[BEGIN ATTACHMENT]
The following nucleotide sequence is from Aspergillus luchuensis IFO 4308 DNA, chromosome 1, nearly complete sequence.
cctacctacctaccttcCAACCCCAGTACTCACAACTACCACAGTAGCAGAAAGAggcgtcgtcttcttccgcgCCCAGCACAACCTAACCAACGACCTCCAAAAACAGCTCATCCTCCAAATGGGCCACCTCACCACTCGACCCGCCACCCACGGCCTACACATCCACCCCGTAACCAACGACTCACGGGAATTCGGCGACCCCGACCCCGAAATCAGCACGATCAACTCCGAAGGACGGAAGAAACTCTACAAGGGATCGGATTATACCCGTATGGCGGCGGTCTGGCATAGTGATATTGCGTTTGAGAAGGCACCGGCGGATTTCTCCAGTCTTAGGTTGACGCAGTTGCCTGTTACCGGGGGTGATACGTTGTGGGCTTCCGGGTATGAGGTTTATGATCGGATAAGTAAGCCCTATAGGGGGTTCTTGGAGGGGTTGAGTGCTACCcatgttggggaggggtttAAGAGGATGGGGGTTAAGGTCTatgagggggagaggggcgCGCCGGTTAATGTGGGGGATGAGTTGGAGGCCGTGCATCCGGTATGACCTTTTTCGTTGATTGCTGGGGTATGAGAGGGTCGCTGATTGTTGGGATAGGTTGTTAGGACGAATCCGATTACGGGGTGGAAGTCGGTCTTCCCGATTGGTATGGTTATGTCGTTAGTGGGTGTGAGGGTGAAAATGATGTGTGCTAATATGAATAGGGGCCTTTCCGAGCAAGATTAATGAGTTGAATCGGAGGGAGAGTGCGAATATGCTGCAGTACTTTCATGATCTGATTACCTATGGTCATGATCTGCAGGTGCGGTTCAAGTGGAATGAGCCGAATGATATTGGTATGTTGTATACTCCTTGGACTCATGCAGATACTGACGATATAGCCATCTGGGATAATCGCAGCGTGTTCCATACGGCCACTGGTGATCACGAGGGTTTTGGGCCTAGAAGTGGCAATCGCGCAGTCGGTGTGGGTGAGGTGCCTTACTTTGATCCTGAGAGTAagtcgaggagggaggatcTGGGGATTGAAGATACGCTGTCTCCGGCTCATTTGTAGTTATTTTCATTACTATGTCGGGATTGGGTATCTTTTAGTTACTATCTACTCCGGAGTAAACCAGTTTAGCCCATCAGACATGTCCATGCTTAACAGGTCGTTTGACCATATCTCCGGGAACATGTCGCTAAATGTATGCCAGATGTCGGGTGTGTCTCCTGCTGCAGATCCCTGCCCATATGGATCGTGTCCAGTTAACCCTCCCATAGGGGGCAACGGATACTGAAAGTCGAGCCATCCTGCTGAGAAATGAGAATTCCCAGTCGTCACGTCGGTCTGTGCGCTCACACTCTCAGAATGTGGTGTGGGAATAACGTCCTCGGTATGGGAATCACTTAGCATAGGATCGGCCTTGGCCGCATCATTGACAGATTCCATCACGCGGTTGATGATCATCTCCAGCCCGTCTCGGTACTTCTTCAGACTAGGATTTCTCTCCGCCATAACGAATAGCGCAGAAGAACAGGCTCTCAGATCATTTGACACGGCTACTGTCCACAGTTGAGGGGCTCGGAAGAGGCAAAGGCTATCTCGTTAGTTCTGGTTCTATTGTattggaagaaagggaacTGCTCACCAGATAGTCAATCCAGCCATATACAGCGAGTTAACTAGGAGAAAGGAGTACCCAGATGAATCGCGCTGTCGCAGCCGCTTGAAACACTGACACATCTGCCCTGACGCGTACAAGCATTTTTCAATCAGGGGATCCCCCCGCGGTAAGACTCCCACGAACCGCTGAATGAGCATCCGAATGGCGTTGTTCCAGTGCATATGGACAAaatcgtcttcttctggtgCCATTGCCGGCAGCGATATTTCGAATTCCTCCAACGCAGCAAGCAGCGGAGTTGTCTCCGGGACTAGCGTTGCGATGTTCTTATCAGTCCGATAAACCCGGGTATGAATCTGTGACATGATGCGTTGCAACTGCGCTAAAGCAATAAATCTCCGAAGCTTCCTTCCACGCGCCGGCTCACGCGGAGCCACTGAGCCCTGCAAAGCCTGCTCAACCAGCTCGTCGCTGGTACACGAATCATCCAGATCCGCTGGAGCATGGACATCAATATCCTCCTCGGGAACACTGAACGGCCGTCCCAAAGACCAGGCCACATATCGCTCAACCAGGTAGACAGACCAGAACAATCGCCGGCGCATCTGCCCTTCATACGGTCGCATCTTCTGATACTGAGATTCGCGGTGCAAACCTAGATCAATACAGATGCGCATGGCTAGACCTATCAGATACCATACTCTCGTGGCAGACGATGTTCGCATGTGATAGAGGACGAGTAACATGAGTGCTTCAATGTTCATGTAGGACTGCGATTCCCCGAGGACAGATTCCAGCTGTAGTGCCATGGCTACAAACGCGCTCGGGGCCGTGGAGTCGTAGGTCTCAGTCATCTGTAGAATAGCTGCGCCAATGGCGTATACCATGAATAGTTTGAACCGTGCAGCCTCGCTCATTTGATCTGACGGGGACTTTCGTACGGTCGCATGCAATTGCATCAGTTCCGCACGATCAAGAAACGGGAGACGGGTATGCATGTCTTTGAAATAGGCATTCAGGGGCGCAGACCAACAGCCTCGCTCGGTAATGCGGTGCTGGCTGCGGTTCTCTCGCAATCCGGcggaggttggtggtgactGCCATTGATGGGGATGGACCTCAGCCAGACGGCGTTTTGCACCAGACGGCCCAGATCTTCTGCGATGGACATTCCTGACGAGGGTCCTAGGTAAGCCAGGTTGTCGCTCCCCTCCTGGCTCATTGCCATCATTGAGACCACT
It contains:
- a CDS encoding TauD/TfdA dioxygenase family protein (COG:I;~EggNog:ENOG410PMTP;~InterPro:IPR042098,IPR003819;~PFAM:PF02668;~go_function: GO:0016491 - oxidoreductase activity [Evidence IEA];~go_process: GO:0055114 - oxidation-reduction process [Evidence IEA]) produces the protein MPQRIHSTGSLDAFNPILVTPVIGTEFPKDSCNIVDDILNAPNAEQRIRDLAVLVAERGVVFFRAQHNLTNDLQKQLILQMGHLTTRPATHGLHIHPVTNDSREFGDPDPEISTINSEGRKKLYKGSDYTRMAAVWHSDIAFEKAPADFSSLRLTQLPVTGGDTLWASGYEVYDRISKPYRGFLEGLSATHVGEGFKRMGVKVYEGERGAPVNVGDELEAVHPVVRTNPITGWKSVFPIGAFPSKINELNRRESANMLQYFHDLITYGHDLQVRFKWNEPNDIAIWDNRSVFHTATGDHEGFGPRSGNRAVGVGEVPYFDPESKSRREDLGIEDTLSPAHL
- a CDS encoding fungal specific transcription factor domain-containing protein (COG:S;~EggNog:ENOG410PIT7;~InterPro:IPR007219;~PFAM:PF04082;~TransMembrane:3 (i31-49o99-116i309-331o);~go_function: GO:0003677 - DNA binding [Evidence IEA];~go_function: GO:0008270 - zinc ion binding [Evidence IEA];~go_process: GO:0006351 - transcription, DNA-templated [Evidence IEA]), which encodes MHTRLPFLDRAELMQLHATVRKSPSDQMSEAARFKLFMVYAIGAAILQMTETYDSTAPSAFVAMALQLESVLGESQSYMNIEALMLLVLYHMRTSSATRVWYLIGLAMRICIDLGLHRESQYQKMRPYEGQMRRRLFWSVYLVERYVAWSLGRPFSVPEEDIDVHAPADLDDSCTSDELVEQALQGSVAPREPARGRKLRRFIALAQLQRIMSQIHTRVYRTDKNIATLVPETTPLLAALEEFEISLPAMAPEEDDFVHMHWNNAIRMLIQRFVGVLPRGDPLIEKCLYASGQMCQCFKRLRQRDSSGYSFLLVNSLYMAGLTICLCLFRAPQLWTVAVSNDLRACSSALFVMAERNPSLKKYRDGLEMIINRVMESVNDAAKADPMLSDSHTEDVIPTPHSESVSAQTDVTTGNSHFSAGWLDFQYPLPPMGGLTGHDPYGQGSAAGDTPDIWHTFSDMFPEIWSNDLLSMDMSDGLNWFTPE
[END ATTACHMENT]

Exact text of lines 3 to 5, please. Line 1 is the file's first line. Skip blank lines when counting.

It contains:
- a CDS encoding TauD/TfdA dioxygenase family protein (COG:I;~EggNog:ENOG410PMTP;~InterPro:IPR042098,IPR003819;~PFAM:PF02668;~go_function: GO:0016491 - oxidoreductase activity [Evidence IEA];~go_process: GO:0055114 - oxidation-reduction process [Evidence IEA]) produces the protein MPQRIHSTGSLDAFNPILVTPVIGTEFPKDSCNIVDDILNAPNAEQRIRDLAVLVAERGVVFFRAQHNLTNDLQKQLILQMGHLTTRPATHGLHIHPVTNDSREFGDPDPEISTINSEGRKKLYKGSDYTRMAAVWHSDIAFEKAPADFSSLRLTQLPVTGGDTLWASGYEVYDRISKPYRGFLEGLSATHVGEGFKRMGVKVYEGERGAPVNVGDELEAVHPVVRTNPITGWKSVFPIGAFPSKINELNRRESANMLQYFHDLITYGHDLQVRFKWNEPNDIAIWDNRSVFHTATGDHEGFGPRSGNRAVGVGEVPYFDPESKSRREDLGIEDTLSPAHL
- a CDS encoding fungal specific transcription factor domain-containing protein (COG:S;~EggNog:ENOG410PIT7;~InterPro:IPR007219;~PFAM:PF04082;~TransMembrane:3 (i31-49o99-116i309-331o);~go_function: GO:0003677 - DNA binding [Evidence IEA];~go_function: GO:0008270 - zinc ion binding [Evidence IEA];~go_process: GO:0006351 - transcription, DNA-templated [Evidence IEA]), which encodes MHTRLPFLDRAELMQLHATVRKSPSDQMSEAARFKLFMVYAIGAAILQMTETYDSTAPSAFVAMALQLESVLGESQSYMNIEALMLLVLYHMRTSSATRVWYLIGLAMRICIDLGLHRESQYQKMRPYEGQMRRRLFWSVYLVERYVAWSLGRPFSVPEEDIDVHAPADLDDSCTSDELVEQALQGSVAPREPARGRKLRRFIALAQLQRIMSQIHTRVYRTDKNIATLVPETTPLLAALEEFEISLPAMAPEEDDFVHMHWNNAIRMLIQRFVGVLPRGDPLIEKCLYASGQMCQCFKRLRQRDSSGYSFLLVNSLYMAGLTICLCLFRAPQLWTVAVSNDLRACSSALFVMAERNPSLKKYRDGLEMIINRVMESVNDAAKADPMLSDSHTEDVIPTPHSESVSAQTDVTTGNSHFSAGWLDFQYPLPPMGGLTGHDPYGQGSAAGDTPDIWHTFSDMFPEIWSNDLLSMDMSDGLNWFTPE